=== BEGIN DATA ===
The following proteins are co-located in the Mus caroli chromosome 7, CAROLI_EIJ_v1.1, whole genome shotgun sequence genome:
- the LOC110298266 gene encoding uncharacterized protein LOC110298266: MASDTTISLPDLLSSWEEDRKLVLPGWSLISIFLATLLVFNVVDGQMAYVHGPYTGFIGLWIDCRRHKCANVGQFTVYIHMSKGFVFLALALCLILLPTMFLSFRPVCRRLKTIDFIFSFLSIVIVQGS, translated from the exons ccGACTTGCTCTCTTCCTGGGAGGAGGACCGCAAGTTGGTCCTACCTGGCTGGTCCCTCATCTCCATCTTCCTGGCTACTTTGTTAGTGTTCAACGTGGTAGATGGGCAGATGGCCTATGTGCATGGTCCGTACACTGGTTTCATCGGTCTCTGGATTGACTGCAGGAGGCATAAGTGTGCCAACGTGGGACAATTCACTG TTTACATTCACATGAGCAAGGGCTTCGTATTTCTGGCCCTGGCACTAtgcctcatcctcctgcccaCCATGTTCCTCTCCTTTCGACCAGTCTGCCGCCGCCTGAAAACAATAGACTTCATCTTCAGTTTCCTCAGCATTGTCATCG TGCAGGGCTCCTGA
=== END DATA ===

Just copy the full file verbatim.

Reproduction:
The following proteins are co-located in the Mus caroli chromosome 7, CAROLI_EIJ_v1.1, whole genome shotgun sequence genome:
- the LOC110298266 gene encoding uncharacterized protein LOC110298266: MASDTTISLPDLLSSWEEDRKLVLPGWSLISIFLATLLVFNVVDGQMAYVHGPYTGFIGLWIDCRRHKCANVGQFTVYIHMSKGFVFLALALCLILLPTMFLSFRPVCRRLKTIDFIFSFLSIVIVQGS, translated from the exons ccGACTTGCTCTCTTCCTGGGAGGAGGACCGCAAGTTGGTCCTACCTGGCTGGTCCCTCATCTCCATCTTCCTGGCTACTTTGTTAGTGTTCAACGTGGTAGATGGGCAGATGGCCTATGTGCATGGTCCGTACACTGGTTTCATCGGTCTCTGGATTGACTGCAGGAGGCATAAGTGTGCCAACGTGGGACAATTCACTG TTTACATTCACATGAGCAAGGGCTTCGTATTTCTGGCCCTGGCACTAtgcctcatcctcctgcccaCCATGTTCCTCTCCTTTCGACCAGTCTGCCGCCGCCTGAAAACAATAGACTTCATCTTCAGTTTCCTCAGCATTGTCATCG TGCAGGGCTCCTGA